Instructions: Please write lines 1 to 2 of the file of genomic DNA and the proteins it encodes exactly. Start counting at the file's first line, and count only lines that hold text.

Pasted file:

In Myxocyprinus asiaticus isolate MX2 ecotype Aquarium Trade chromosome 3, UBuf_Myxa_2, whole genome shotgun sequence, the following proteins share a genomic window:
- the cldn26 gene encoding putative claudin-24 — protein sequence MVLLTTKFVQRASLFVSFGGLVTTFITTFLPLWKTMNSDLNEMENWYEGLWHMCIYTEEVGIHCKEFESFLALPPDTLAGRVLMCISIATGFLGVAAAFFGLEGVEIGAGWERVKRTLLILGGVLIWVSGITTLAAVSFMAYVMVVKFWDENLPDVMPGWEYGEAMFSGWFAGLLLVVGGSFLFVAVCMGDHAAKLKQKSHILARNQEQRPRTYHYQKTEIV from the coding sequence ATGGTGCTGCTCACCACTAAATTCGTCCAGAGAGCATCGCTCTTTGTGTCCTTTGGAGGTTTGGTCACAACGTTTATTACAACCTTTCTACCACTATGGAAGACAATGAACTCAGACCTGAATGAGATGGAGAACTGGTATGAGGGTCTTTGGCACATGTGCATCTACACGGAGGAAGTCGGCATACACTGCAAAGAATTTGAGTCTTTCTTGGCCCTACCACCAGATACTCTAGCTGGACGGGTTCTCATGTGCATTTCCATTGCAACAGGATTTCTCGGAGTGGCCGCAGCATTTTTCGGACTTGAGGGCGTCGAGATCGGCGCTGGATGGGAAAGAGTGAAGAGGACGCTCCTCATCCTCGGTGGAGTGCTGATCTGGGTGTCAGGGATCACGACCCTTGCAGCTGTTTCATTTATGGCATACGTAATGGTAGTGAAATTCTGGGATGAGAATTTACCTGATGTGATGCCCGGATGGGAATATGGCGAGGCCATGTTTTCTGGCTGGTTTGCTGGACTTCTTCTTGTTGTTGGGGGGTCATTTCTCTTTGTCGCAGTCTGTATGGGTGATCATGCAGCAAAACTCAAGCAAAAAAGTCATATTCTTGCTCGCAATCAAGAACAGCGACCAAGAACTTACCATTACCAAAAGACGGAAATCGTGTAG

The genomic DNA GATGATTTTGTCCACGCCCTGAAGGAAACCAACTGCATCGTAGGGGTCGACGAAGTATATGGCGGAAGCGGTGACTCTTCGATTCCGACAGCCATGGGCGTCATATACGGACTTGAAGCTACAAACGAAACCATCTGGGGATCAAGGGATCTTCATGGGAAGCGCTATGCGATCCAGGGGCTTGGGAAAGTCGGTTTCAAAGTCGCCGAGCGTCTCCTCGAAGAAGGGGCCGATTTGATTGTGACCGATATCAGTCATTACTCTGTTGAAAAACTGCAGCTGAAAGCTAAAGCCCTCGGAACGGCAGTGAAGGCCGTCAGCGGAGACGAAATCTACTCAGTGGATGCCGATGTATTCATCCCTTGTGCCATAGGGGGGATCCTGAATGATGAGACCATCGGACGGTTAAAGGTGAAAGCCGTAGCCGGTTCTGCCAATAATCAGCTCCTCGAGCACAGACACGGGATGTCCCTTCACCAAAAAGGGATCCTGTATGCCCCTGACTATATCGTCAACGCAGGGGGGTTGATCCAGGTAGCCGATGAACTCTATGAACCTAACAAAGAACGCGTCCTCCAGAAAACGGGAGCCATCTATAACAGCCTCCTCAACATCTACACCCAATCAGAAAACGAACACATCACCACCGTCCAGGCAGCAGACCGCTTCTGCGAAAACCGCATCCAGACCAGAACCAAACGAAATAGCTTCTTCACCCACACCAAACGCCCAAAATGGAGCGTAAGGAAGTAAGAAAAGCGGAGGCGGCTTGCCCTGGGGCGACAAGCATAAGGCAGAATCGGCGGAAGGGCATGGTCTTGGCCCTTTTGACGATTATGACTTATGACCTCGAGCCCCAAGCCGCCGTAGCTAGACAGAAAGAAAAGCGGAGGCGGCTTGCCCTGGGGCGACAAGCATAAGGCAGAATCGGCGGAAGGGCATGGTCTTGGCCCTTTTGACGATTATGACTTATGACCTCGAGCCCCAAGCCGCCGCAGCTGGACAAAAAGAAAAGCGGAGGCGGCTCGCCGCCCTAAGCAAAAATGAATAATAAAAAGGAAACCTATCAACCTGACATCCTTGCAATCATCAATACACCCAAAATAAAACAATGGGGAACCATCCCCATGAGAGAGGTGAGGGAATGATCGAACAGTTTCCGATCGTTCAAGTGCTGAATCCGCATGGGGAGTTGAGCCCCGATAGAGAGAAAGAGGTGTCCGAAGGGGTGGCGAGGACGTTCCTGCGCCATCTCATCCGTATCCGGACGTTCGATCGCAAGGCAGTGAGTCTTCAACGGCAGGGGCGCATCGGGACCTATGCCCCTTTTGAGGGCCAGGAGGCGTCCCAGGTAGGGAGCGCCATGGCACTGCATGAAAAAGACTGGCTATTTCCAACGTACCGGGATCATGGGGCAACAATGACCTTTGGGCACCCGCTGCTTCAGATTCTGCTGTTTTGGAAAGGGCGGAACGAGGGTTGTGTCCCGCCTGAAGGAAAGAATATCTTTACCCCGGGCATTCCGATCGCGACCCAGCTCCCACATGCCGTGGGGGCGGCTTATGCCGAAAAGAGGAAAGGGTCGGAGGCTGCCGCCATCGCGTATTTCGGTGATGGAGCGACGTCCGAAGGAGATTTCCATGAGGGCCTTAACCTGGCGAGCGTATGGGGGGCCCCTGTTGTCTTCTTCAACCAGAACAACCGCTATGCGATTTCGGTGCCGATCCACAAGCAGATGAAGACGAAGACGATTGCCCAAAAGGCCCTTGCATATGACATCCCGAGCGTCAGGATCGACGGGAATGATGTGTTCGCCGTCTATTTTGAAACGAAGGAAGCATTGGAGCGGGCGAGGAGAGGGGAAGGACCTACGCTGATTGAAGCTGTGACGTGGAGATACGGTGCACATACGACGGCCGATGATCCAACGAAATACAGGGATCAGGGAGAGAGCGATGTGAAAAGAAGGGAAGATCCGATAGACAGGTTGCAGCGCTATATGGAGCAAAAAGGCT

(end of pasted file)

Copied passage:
In Myxocyprinus asiaticus isolate MX2 ecotype Aquarium Trade chromosome 3, UBuf_Myxa_2, whole genome shotgun sequence, the following proteins share a genomic window:
- the cldn26 gene encoding putative claudin-24 — protein sequence MVLLTTKFVQRASLFVSFGGLVTTFITTFLPLWKTMNSDLNEMENWYEGLWHMCIYTEEVGIHCKEFESFLALPPDTLAGRVLMCISIATGFLGVAAAFFGLEGVEIGAGWERVKRTLLILGGVLIWVSGITTLAAVSFMAYVMVVKFWDENLPDVMPGWEYGEAMFSGWFAGLLLVVGGSFLFVAVCMGDHAAKLKQKSHILARNQEQRPRTYHYQKTEIV from the coding sequence ATGGTGCTGCTCACCACTAAATTCGTCCAGAGAGCATCGCTCTTTGTGTCCTTTGGAGGTTTGGTCACAACGTTTATTACAACCTTTCTACCACTATGGAAGACAATGAACTCAGACCTGAATGAGATGGAGAACTGGTATGAGGGTCTTTGGCACATGTGCATCTACACGGAGGAAGTCGGCATACACTGCAAAGAATTTGAGTCTTTCTTGGCCCTACCACCAGATACTCTAGCTGGACGGGTTCTCATGTGCATTTCCATTGCAACAGGATTTCTCGGAGTGGCCGCAGCATTTTTCGGACTTGAGGGCGTCGAGATCGGCGCTGGATGGGAAAGAGTGAAGAGGACGCTCCTCATCCTCGGTGGAGTGCTGATCTGGGTGTCAGGGATCACGACCCTTGCAGCTGTTTCATTTATGGCATACGTAATGGTAGTGAAATTCTGGGATGAGAATTTACCTGATGTGATGCCCGGATGGGAATATGGCGAGGCCATGTTTTCTGGCTGGTTTGCTGGACTTCTTCTTGTTGTTGGGGGGTCATTTCTCTTTGTCGCAGTCTGTATGGGTGATCATGCAGCAAAACTCAAGCAAAAAAGTCATATTCTTGCTCGCAATCAAGAACAGCGACCAAGAACTTACCATTACCAAAAGACGGAAATCGTGTAG